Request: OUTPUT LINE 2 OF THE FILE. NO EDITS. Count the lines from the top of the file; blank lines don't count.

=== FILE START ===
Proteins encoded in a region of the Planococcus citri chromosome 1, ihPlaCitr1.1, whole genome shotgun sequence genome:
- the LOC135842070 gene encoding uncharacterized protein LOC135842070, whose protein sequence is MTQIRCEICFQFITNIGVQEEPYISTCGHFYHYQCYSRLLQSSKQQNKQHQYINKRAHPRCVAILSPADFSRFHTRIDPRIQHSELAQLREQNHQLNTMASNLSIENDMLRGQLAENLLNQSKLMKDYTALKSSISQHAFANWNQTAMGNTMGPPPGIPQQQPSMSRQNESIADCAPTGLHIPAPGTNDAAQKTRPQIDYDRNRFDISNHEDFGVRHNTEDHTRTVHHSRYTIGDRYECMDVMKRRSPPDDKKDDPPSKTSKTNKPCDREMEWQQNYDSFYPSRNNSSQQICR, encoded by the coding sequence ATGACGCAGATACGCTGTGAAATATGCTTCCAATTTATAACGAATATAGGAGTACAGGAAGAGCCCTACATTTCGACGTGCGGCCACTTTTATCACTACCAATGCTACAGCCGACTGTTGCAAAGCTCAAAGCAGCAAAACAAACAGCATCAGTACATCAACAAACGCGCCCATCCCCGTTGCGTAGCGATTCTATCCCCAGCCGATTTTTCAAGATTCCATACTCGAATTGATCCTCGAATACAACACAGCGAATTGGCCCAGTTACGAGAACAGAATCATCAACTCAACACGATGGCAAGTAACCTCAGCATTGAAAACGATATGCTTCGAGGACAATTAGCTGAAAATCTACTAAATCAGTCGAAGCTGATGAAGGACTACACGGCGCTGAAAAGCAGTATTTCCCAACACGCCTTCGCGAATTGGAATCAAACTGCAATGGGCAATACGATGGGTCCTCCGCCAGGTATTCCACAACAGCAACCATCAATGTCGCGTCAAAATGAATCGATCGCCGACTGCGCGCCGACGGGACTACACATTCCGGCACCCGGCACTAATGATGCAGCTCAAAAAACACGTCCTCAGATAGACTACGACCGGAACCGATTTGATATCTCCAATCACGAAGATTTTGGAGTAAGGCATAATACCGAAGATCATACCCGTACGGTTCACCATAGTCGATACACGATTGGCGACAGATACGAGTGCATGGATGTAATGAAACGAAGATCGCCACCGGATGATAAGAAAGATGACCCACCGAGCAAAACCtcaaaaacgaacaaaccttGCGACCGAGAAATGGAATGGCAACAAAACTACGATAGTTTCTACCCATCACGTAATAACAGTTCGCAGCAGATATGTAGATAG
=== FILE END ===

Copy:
- the LOC135842070 gene encoding uncharacterized protein LOC135842070, whose protein sequence is MTQIRCEICFQFITNIGVQEEPYISTCGHFYHYQCYSRLLQSSKQQNKQHQYINKRAHPRCVAILSPADFSRFHTRIDPRIQHSELAQLREQNHQLNTMASNLSIENDMLRGQLAENLLNQSKLMKDYTALKSSISQHAFANWNQTAMGNTMGPPPGIPQQQPSMSRQNESIADCAPTGLHIPAPGTNDAAQKTRPQIDYDRNRFDISNHEDFGVRHNTEDHTRTVHHSRYTIGDRYECMDVMKRRSPPDDKKDDPPSKTSKTNKPCDREMEWQQNYDSFYPSRNNSSQQICR, encoded by the coding sequence ATGACGCAGATACGCTGTGAAATATGCTTCCAATTTATAACGAATATAGGAGTACAGGAAGAGCCCTACATTTCGACGTGCGGCCACTTTTATCACTACCAATGCTACAGCCGACTGTTGCAAAGCTCAAAGCAGCAAAACAAACAGCATCAGTACATCAACAAACGCGCCCATCCCCGTTGCGTAGCGATTCTATCCCCAGCCGATTTTTCAAGATTCCATACTCGAATTGATCCTCGAATACAACACAGCGAATTGGCCCAGTTACGAGAACAGAATCATCAACTCAACACGATGGCAAGTAACCTCAGCATTGAAAACGATATGCTTCGAGGACAATTAGCTGAAAATCTACTAAATCAGTCGAAGCTGATGAAGGACTACACGGCGCTGAAAAGCAGTATTTCCCAACACGCCTTCGCGAATTGGAATCAAACTGCAATGGGCAATACGATGGGTCCTCCGCCAGGTATTCCACAACAGCAACCATCAATGTCGCGTCAAAATGAATCGATCGCCGACTGCGCGCCGACGGGACTACACATTCCGGCACCCGGCACTAATGATGCAGCTCAAAAAACACGTCCTCAGATAGACTACGACCGGAACCGATTTGATATCTCCAATCACGAAGATTTTGGAGTAAGGCATAATACCGAAGATCATACCCGTACGGTTCACCATAGTCGATACACGATTGGCGACAGATACGAGTGCATGGATGTAATGAAACGAAGATCGCCACCGGATGATAAGAAAGATGACCCACCGAGCAAAACCtcaaaaacgaacaaaccttGCGACCGAGAAATGGAATGGCAACAAAACTACGATAGTTTCTACCCATCACGTAATAACAGTTCGCAGCAGATATGTAGATAG